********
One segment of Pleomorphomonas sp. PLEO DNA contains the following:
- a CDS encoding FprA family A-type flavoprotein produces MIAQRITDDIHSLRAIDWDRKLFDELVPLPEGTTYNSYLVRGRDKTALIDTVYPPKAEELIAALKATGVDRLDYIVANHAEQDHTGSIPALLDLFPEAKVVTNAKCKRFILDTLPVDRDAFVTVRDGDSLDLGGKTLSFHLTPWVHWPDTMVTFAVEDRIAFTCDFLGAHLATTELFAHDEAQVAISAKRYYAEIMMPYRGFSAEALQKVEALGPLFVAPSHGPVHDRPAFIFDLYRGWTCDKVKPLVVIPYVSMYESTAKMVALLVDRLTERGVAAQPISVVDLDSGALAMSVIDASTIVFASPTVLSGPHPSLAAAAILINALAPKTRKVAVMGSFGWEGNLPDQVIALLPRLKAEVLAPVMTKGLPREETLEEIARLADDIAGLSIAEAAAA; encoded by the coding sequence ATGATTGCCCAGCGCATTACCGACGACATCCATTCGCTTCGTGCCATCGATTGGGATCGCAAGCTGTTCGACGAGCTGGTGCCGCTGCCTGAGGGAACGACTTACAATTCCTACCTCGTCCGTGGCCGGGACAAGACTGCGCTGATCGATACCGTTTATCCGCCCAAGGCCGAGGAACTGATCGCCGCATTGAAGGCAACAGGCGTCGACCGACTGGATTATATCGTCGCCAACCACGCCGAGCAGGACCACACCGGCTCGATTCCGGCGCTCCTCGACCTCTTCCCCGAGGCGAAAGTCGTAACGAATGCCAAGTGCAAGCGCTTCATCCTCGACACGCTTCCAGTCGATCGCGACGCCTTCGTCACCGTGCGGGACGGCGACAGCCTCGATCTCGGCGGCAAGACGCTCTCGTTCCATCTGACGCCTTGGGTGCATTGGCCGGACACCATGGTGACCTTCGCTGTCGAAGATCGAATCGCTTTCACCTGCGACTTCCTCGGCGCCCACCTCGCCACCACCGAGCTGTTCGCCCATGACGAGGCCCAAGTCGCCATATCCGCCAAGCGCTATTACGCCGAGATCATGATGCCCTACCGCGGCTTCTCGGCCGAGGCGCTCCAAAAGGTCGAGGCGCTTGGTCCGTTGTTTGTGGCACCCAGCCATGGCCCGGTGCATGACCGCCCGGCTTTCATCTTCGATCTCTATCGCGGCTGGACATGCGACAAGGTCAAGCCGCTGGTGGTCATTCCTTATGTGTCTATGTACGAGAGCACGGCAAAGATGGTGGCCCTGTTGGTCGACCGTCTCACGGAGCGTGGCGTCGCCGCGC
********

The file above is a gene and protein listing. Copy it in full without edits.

One segment of Pleomorphomonas sp. PLEO DNA contains the following:
- a CDS encoding FprA family A-type flavoprotein produces MIAQRITDDIHSLRAIDWDRKLFDELVPLPEGTTYNSYLVRGRDKTALIDTVYPPKAEELIAALKATGVDRLDYIVANHAEQDHTGSIPALLDLFPEAKVVTNAKCKRFILDTLPVDRDAFVTVRDGDSLDLGGKTLSFHLTPWVHWPDTMVTFAVEDRIAFTCDFLGAHLATTELFAHDEAQVAISAKRYYAEIMMPYRGFSAEALQKVEALGPLFVAPSHGPVHDRPAFIFDLYRGWTCDKVKPLVVIPYVSMYESTAKMVALLVDRLTERGVAAQPISVVDLDSGALAMSVIDASTIVFASPTVLSGPHPSLAAAAILINALAPKTRKVAVMGSFGWEGNLPDQVIALLPRLKAEVLAPVMTKGLPREETLEEIARLADDIAGLSIAEAAAA; encoded by the coding sequence ATGATTGCCCAGCGCATTACCGACGACATCCATTCGCTTCGTGCCATCGATTGGGATCGCAAGCTGTTCGACGAGCTGGTGCCGCTGCCTGAGGGAACGACTTACAATTCCTACCTCGTCCGTGGCCGGGACAAGACTGCGCTGATCGATACCGTTTATCCGCCCAAGGCCGAGGAACTGATCGCCGCATTGAAGGCAACAGGCGTCGACCGACTGGATTATATCGTCGCCAACCACGCCGAGCAGGACCACACCGGCTCGATTCCGGCGCTCCTCGACCTCTTCCCCGAGGCGAAAGTCGTAACGAATGCCAAGTGCAAGCGCTTCATCCTCGACACGCTTCCAGTCGATCGCGACGCCTTCGTCACCGTGCGGGACGGCGACAGCCTCGATCTCGGCGGCAAGACGCTCTCGTTCCATCTGACGCCTTGGGTGCATTGGCCGGACACCATGGTGACCTTCGCTGTCGAAGATCGAATCGCTTTCACCTGCGACTTCCTCGGCGCCCACCTCGCCACCACCGAGCTGTTCGCCCATGACGAGGCCCAAGTCGCCATATCCGCCAAGCGCTATTACGCCGAGATCATGATGCCCTACCGCGGCTTCTCGGCCGAGGCGCTCCAAAAGGTCGAGGCGCTTGGTCCGTTGTTTGTGGCACCCAGCCATGGCCCGGTGCATGACCGCCCGGCTTTCATCTTCGATCTCTATCGCGGCTGGACATGCGACAAGGTCAAGCCGCTGGTGGTCATTCCTTATGTGTCTATGTACGAGAGCACGGCAAAGATGGTGGCCCTGTTGGTCGACCGTCTCACGGAGCGTGGCGTCGCCGCGC